TLA courthouse libraries the ‘great equalizer’ for lawyers
By Paul Russell, AdvocateDaily.com Contributor
“The beauty of the library is that we’re here for the lawyers in the community who may not have the money to acquire a collection like this,” Rataic-Lang tells AdvocateDaily.com.
“Sole practitioners or those at small firms rely on our extensive collection of printed and electronic sources of legal information,” she says.
The Law Society of Ontario (LSO) funds 47 courthouse libraries across the province, she says, including the Toronto facility at 361 University Ave.
“Because we are an interconnected system of libraries, where some of us have much larger collections than others, we support each other, ensuring that lawyers in each of these 47 communities have what they need to practise competently,” says Rataic-Lang.
With the largest courthouse library in the province, the Toronto location pays attention to those who use the facility, tailoring its collections to suit their needs, she says.
“We concentrate on family law, wills and estates, criminal, and other practice areas that are usually the focus of a sole practitioner or smaller to midsize firms,” Rataic-Lang says.
Some of that material is contained in traditional books and journals, or through databases that library users can consult. Library staff can assist with research, including finding statutes and cases, and sourcing commentary, which she says can be time-consuming.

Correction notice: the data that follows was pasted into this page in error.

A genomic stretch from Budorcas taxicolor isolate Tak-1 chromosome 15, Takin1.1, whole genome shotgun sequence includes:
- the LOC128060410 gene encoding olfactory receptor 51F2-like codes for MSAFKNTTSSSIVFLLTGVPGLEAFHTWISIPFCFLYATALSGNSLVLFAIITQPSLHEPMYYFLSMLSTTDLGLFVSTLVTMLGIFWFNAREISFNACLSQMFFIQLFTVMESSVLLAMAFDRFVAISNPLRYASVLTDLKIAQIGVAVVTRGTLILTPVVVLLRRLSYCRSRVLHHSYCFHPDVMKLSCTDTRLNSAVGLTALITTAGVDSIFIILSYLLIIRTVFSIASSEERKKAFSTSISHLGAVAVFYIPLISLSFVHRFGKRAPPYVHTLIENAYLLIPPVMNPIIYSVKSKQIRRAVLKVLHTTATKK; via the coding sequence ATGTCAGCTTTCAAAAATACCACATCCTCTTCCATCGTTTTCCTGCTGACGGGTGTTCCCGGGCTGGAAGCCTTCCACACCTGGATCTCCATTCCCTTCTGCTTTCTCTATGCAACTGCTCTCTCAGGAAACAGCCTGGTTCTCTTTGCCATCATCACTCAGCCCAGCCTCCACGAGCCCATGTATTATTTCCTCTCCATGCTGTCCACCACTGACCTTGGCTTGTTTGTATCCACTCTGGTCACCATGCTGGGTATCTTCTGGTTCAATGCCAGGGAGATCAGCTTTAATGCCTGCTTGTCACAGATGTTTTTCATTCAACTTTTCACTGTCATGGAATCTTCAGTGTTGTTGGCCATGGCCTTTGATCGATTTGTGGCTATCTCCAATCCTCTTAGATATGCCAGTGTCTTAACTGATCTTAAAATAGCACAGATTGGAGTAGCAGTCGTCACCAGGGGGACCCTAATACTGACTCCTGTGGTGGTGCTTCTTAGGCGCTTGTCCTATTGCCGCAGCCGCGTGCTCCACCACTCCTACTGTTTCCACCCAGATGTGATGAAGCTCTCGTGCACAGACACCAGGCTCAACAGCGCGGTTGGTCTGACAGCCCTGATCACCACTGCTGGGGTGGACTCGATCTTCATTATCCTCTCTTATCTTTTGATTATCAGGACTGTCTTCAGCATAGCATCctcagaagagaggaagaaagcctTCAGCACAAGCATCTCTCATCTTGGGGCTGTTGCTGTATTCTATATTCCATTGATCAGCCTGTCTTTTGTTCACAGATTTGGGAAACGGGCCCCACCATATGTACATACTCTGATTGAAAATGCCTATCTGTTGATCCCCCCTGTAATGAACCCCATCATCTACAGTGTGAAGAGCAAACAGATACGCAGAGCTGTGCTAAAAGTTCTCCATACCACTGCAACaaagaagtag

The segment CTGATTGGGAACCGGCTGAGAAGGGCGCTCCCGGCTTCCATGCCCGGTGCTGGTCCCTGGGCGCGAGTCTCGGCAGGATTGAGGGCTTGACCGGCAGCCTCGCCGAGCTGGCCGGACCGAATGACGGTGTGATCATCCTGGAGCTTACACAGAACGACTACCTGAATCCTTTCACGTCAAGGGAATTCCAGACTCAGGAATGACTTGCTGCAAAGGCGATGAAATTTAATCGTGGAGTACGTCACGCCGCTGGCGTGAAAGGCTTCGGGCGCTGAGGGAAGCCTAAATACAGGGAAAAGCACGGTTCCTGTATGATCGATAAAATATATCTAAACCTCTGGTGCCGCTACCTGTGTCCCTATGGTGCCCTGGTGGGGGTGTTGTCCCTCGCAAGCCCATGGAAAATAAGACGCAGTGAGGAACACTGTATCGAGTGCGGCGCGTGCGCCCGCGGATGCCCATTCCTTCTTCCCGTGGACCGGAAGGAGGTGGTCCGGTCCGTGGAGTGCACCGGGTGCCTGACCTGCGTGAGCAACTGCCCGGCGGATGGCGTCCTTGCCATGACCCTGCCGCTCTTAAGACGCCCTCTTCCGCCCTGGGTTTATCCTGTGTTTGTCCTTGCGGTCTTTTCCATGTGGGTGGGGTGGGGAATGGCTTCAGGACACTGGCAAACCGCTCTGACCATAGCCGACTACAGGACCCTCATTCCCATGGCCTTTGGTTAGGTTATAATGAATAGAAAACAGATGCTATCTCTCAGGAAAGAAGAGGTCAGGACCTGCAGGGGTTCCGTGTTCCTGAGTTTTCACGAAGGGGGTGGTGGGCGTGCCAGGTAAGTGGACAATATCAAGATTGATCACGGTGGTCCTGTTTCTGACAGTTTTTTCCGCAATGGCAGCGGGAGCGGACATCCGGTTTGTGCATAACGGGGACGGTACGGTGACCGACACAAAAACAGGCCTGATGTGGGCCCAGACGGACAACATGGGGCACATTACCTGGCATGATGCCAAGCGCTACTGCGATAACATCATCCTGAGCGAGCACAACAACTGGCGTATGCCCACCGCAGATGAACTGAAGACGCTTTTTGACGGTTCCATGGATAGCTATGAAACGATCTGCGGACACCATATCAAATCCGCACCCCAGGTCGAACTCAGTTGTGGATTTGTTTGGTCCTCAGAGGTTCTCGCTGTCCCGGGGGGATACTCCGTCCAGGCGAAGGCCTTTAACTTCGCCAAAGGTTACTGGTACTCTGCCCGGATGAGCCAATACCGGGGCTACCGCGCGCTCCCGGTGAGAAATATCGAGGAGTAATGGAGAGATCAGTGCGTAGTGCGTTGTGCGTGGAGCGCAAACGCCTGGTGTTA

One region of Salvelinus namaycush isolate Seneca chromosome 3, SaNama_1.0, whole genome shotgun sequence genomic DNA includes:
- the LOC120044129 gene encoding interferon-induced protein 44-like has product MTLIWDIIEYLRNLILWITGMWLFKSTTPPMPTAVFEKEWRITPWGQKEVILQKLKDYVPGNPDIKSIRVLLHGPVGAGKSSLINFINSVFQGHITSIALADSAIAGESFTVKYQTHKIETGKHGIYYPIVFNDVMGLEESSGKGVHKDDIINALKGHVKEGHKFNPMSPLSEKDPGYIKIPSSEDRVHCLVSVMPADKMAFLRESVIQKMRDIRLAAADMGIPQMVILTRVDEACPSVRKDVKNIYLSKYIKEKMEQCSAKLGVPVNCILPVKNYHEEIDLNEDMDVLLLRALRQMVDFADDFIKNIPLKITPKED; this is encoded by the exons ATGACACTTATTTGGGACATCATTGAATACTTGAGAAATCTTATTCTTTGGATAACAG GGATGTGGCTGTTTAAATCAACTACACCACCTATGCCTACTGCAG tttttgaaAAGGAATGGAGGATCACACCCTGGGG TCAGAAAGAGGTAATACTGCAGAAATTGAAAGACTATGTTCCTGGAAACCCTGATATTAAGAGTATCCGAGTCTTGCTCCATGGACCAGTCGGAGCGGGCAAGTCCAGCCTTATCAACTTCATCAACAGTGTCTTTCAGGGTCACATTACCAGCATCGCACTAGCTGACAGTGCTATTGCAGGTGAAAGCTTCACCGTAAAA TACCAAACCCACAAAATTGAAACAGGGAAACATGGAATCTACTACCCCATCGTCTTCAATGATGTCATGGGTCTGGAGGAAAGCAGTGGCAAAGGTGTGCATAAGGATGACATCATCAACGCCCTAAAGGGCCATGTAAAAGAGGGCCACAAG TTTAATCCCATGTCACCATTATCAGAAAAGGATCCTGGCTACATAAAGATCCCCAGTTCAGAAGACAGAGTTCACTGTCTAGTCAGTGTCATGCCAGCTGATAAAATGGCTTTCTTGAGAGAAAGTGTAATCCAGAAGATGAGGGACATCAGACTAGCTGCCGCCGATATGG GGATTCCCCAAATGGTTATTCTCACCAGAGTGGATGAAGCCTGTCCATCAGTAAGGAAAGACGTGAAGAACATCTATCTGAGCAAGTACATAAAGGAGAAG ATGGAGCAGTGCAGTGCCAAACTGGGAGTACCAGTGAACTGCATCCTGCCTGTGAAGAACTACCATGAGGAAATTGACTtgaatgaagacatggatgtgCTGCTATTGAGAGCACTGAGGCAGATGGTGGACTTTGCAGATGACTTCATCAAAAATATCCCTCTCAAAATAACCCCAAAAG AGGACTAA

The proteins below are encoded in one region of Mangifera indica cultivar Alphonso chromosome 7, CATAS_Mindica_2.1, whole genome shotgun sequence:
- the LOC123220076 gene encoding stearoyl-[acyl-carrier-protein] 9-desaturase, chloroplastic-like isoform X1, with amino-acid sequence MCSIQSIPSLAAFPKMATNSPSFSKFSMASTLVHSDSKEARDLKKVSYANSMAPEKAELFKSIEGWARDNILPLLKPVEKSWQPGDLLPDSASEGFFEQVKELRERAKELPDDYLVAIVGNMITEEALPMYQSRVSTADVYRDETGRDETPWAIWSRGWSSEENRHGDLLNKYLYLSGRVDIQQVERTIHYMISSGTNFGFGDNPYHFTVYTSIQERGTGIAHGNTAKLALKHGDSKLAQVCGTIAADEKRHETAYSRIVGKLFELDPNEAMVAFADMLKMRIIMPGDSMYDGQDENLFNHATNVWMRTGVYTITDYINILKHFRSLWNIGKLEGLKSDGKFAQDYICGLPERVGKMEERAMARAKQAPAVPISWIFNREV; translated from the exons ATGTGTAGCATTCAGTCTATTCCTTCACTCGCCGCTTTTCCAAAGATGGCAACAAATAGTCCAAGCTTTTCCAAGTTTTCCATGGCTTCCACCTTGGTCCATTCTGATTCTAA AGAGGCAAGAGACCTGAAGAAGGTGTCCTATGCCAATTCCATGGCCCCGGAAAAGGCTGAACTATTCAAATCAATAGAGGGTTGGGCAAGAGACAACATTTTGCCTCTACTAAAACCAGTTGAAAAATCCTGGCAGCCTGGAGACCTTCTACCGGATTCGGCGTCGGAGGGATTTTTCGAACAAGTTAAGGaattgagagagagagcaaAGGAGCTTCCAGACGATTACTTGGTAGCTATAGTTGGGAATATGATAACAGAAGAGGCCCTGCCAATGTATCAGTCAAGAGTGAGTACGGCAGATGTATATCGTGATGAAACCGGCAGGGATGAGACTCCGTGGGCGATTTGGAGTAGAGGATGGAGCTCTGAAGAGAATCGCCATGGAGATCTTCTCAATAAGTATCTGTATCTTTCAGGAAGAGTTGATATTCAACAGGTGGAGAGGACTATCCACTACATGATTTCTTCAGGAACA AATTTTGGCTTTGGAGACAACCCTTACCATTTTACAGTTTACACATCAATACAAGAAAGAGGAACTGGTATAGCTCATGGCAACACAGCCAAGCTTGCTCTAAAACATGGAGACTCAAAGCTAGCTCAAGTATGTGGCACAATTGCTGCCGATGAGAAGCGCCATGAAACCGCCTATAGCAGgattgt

“For lawyers, there’s a certain level of competence that is expected by the law society, so we make sure they can find the material they need to serve their clients well,” Rataic-Lang says.
While some legal information is available over the internet, she says the resources available in the library go well beyond what is available online.
“Websites like CanLII are great, but they represent a small portion of the available knowledge that’s been published,” Rataic-Lang says. “If a lawyer were to only rely on CanLII, I would be worried.”
She says the library has an extensive collection of secondary sources and books that interpret and explain the law.
“Many lawyers can’t afford to buy these books, so they come to the library to get the expert opinions and commentary that’s written by leaders in their practice area,” Rataic-Lang says.
“The knowledge of those authors is shared through these resources that we still have to pay for,” she says.
Rataic-Lang worked as a librarian on Bay Street for 20 years and saw the impressive libraries large legal firms were able to build fortheir associates.
“When I came to the Toronto Lawyers Association, I realized there’s a whole different side to the practice of law, made up of small firms and sole practitioners, with very tight budgets,” she says.
“At the courthouse library, our focus is ensuring that any lawyer in the city of Toronto who needs research material can find it here.”
By providing them with the information needed to effectively argue a case against counsel from large firms who can consult their internal libraries, she says courthouse libraries “act as the great equalizer.”
The cost of providing this service keeps growing, Rataic-Lang says, as publishers demand more money for their material and access to their collections.
“The expense of operating a library has grown exponentially over the last 10 to 15 years, typically doubling every five to six years because publishers think that their profit should be much bigger than the cost of living,” she says.
“To make up for that, the TLA supplements the funding we receive from the law society, to ensure that we have a really deep and extensive collection for the lawyers we serve,” Rataic-Lang says.